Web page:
Home Fire Safety and Prevention

October is Fire Prevention Month. With the coming holiday season and cooler winter months, there is an increased risk of house fires, due to the use of candles, holiday lights, space heaters, and other potential fire hazards. it’s important to take steps to protect your family and one of your most valuable assets – your home.

Image courtesy of NFPA

According to the National Fire Prevention Association (NFPA), fire departments are called to a fire every 23 seconds in the US. Of those, a “home structure” fire occurs every 86 seconds. This results in a fire-related injury every 34 minutes, and a death every 2 hours and 40 minutes. The cost of fire deaths and injuries, as well as property damage, are a major drain on family resources, due to loss of income and housing.

The NFPA has concluded that the two most frequent causes of home structure fires are cooking equipment and heating equipment. While the number of smoking-related fires is relatively low compared to other causes, they are by far the most frequent cause of fire-related deaths, likely because many of those fires begin while victims are asleep.

Image courtesy of NFPA

What Can Homeowners Do?

One of the primary factors in surviving a house fire is a functioning smoke detector. It is recommended that you test your smoke detectors twice per year, and replace the batteries at the same time. A good way to remember is to get in the habit of checking your equipment during the twice-yearly time changes. When the clocks “fall back” on November 6, mark your calendar to do a fire safety check, then again when clocks “spring forward” in March. You should also check your fire extinguishers to make sure they are still in working order.

Just a note: Smoke detectors and fire extinguishers do expire. The life span of a typical smoke detector is 10 years. Fire extinguishers will have an expiration date printed on the label. If you are unsure of when your smoke detector was manufactured, you can usually find the manufacture date on the label on the underside of the unit. You can check this when you remove the unit to replace the batteries.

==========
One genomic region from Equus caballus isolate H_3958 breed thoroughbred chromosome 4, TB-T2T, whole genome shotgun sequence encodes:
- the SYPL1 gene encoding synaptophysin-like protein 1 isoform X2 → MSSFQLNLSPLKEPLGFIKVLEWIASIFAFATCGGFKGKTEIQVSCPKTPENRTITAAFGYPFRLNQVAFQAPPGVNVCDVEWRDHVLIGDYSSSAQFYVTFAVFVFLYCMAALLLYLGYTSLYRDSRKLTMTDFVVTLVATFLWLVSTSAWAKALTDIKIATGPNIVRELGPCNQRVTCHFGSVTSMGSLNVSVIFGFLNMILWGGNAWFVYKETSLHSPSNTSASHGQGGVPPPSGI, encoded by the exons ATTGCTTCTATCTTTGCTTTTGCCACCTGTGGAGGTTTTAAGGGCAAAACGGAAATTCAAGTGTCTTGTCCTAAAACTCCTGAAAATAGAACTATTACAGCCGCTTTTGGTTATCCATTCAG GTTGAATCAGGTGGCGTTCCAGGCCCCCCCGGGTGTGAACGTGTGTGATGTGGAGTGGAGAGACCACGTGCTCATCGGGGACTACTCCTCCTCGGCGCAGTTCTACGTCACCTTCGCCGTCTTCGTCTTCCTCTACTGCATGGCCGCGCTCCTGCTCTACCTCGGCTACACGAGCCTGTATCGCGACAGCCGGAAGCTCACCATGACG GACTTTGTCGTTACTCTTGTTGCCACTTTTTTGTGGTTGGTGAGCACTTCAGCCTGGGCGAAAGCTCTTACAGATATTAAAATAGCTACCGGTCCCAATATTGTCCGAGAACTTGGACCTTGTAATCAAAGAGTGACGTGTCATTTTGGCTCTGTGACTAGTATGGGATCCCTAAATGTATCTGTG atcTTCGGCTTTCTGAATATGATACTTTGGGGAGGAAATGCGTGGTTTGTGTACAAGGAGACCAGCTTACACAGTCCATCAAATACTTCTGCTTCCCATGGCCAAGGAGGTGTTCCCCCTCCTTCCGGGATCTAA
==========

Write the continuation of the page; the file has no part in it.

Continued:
Smoke Alarm Safety Tip Sheet

You should also make a family escape plan and review it with all family members on a regular basis.

How to Make a Home Fire Escape Plan

Fire Prevention

Of course, the best course of action is to prevent fires from occurring in the first place. This means being diligent about safety in your home when it comes to operating appliances, using extension cords, or using candles and fire places.  Here are just a few of the many tips that can help you prevent a fire from occurring:

  • Keep matches and lighters out of reach of children.
  • Don’t leave burners unattended while cooking.
  • Keep flammable materials at least 3-feet away from space heaters.
  • Don’t plug in any cords that have missing insulation or signs of fraying.
  • Don’t overload extension cords, power strips, and outlets.
  • Only plug one heating appliance into a single outlet, and never plug them into extension cords.
  • Don’t leave lighted holiday decorations on overnight.
  • Have your chimney inspected and cleaned at least once per year.
  • Change your furnace filters according to manufacturer recommendations.
  • Don’t leave candles unattended.
  • Don’t smoke in bed.

For these and more tips, check out the numerous resources on the NFPA website.

We want to keep our friends and clients safe and enjoying their homes for many years to come. We encourage you to contact us at or visit our website at to find out more about how we can help you make your next move a rewarding and positive experience.